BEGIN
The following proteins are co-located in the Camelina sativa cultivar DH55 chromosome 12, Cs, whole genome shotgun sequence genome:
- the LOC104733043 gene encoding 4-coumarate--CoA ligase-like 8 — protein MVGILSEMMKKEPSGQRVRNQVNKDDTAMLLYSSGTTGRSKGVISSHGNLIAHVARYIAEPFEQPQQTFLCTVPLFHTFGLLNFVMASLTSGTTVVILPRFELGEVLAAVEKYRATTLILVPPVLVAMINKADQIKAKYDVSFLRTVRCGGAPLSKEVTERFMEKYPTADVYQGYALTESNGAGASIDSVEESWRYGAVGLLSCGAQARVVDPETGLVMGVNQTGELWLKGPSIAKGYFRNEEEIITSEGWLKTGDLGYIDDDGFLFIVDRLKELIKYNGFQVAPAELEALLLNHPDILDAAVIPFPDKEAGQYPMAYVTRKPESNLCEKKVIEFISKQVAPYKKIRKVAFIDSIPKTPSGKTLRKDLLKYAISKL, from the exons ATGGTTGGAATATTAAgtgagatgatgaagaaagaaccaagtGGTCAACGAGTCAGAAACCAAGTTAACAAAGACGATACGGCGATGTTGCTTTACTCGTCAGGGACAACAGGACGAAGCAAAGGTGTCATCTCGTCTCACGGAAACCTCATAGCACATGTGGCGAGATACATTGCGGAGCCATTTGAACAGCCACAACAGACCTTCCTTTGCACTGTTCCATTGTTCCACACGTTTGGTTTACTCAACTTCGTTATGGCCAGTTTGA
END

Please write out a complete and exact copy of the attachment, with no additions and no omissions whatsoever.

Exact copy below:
The following proteins are co-located in the Camelina sativa cultivar DH55 chromosome 12, Cs, whole genome shotgun sequence genome:
- the LOC104733043 gene encoding 4-coumarate--CoA ligase-like 8 — protein MVGILSEMMKKEPSGQRVRNQVNKDDTAMLLYSSGTTGRSKGVISSHGNLIAHVARYIAEPFEQPQQTFLCTVPLFHTFGLLNFVMASLTSGTTVVILPRFELGEVLAAVEKYRATTLILVPPVLVAMINKADQIKAKYDVSFLRTVRCGGAPLSKEVTERFMEKYPTADVYQGYALTESNGAGASIDSVEESWRYGAVGLLSCGAQARVVDPETGLVMGVNQTGELWLKGPSIAKGYFRNEEEIITSEGWLKTGDLGYIDDDGFLFIVDRLKELIKYNGFQVAPAELEALLLNHPDILDAAVIPFPDKEAGQYPMAYVTRKPESNLCEKKVIEFISKQVAPYKKIRKVAFIDSIPKTPSGKTLRKDLLKYAISKL, from the exons ATGGTTGGAATATTAAgtgagatgatgaagaaagaaccaagtGGTCAACGAGTCAGAAACCAAGTTAACAAAGACGATACGGCGATGTTGCTTTACTCGTCAGGGACAACAGGACGAAGCAAAGGTGTCATCTCGTCTCACGGAAACCTCATAGCACATGTGGCGAGATACATTGCGGAGCCATTTGAACAGCCACAACAGACCTTCCTTTGCACTGTTCCATTGTTCCACACGTTTGGTTTACTCAACTTCGTTATGGCCAGTTTGA